30 Minute Quick Watercolor Sketch Churchill Woods

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Just above the water, swallows chase each other under the bridge. A Baltimore Oriole makes a quick appearance, then disappears into a sea of green. The wind is strong, but the temperature is warm and a rush sounds in between the leaves.

I sit and make a quick sketch. Simple color and simple shapes. I let my mind float away on the next breeze.

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Churchill Woods

I started a new MeetUp group called, Through Christ Who Strengthens. Not only do we visit multiple forest preserves to paint nature, but we discuss a topic of struggle in life and how to overcome them. Running to scripture and renewing our minds is a key strategy in overcoming life’s difficulties. When we are done with our watercolor sketches, we add a scripture verse pertaining to the struggle.

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The group painting.

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Our beautiful artwork.
Everyone chose a different scripture verse pertaining to worry. Now, the next time we worry, we can look at our sketches and read our verses. Someday the group will make some encouraging artwork for others too.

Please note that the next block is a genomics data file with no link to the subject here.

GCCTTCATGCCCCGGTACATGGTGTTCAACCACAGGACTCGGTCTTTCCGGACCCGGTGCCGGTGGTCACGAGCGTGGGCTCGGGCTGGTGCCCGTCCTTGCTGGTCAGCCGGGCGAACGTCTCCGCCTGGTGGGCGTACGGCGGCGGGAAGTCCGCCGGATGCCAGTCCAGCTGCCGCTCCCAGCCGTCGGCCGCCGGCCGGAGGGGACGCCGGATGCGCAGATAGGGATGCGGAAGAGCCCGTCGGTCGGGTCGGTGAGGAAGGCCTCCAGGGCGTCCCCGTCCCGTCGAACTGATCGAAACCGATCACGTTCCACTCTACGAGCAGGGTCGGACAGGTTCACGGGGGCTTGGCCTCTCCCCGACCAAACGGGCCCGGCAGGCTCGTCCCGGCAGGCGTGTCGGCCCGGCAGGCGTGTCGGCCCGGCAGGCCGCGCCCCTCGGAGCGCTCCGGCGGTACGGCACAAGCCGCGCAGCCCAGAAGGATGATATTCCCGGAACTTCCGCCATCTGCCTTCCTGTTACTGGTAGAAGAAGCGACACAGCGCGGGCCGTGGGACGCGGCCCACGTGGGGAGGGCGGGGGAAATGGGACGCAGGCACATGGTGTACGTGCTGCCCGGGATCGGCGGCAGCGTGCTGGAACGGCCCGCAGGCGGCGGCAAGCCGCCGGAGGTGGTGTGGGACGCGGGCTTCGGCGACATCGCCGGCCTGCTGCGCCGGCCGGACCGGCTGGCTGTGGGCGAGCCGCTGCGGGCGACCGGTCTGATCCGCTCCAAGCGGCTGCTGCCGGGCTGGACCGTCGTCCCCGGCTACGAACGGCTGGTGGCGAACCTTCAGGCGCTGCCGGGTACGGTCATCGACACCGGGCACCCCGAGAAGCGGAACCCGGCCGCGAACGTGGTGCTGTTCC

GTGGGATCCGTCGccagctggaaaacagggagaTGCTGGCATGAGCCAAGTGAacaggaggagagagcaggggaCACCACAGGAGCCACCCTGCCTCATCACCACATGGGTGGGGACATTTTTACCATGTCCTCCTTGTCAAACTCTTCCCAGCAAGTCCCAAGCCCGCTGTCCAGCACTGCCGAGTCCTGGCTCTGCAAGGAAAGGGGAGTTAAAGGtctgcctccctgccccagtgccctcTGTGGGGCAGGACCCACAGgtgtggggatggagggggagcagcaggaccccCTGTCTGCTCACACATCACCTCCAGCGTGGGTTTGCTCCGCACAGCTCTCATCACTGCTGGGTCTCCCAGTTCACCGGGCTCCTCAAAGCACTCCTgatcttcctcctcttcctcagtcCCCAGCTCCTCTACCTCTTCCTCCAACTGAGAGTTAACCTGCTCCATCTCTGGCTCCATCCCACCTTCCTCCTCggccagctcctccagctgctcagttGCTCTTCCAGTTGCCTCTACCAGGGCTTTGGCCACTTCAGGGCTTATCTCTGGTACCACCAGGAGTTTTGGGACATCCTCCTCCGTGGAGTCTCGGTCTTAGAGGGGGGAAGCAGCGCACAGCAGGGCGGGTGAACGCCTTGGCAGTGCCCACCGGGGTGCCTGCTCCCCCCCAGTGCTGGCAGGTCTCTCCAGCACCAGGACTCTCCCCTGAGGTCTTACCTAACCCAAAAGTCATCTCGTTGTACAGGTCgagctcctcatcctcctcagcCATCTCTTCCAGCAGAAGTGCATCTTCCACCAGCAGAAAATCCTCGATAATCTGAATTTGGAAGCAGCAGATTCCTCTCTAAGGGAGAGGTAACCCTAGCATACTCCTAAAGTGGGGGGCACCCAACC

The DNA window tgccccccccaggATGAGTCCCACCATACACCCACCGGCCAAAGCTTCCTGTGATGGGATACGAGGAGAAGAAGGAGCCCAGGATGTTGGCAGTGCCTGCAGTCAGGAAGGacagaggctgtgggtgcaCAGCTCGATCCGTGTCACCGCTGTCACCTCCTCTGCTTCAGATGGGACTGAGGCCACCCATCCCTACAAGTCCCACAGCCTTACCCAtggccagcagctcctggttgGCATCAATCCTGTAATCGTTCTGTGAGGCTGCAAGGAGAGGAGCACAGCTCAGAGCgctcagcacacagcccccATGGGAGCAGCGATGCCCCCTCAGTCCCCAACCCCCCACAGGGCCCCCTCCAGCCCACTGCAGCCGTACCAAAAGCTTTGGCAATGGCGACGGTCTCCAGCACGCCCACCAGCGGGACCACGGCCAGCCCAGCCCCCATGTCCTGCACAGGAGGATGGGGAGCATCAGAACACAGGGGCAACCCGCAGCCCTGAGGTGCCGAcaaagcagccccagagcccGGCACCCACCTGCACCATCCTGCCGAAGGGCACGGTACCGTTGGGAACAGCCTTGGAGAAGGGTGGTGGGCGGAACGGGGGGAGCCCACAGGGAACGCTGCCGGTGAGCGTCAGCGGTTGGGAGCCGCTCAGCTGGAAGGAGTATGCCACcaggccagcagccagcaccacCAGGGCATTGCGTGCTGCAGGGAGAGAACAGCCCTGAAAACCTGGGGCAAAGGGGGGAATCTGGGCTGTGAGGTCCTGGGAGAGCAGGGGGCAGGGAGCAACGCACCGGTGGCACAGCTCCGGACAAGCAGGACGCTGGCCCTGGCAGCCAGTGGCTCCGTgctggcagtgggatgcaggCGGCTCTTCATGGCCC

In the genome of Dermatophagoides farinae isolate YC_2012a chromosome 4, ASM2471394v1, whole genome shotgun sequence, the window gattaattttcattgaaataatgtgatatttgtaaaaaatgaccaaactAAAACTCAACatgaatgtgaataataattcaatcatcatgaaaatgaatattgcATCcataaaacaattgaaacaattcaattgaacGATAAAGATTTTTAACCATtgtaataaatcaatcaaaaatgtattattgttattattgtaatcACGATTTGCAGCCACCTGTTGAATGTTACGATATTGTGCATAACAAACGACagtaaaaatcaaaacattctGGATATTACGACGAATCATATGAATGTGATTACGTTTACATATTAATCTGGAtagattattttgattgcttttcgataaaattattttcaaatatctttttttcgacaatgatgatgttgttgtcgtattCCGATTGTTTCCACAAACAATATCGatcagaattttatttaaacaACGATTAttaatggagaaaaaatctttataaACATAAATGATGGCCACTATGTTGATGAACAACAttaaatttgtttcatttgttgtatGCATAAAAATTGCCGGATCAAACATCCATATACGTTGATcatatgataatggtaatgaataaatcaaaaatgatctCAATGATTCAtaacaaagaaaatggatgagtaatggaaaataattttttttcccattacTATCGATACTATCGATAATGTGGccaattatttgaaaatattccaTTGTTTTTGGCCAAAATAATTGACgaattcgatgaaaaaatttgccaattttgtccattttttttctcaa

So, if you live in the Chicago area and would like to sketch with us and learn how to defeat life’s struggles with scripture, find us here.

Mr. Bad Raccoon Watercolor

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This is Mr. Bad Raccoon. Mr. Bad Raccoon liked to visit my bird feeder at Christ in the Wilderness promptly at 8pm every night. He was very hungry.

He was also very smart. His large body conquered the raccoon baffle on the feeder itself by standing on his hind feet, hugging the baffle, and inching his way to the top where he would lift the lid right off. Once on top, he would either cup his hands grabbing seed and bring it up to his face or he would place his whole head inside the feeder.

His determination created a soft spot in my heart and I stopped shewing him away. I reasoned with myself that if he went through all of that hard work, he must be rewarded. So I just watched in amazement. His is kinda cute.

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Rest Here Watercolor

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There’s something about an empty bench underneath a gorgeous, shade providing tree… I couldn’t resist.
Here you find rest. The birds sing for you. The leaves cover you from the scorch of the sun. Time slows down a tad. And your mind unclouds. Life goes on around you without your help as it should. It’s healthy to take a time out.

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That’s exactly what I did a few weekends ago at Christ in the Wilderness, a solitude retreat in Stockton, IL.

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The tiny little chapel on the property is open all day and night and perfect for solitude meditation. Every retreatant is given a bandana. If you wish to be alone in the chapel, you tie the bandana to the outside door knob and everyone respects your wishes to be alone.

When I start to feel like my wheels are coming undone and life starts to get hectic, I know it’s time for a retreat.

Forest Floor Mushrooms Watercolor Sketch

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I have a choice.

I can let worry hijack my thoughts or I can just say, no, to them. It’s an epiphany.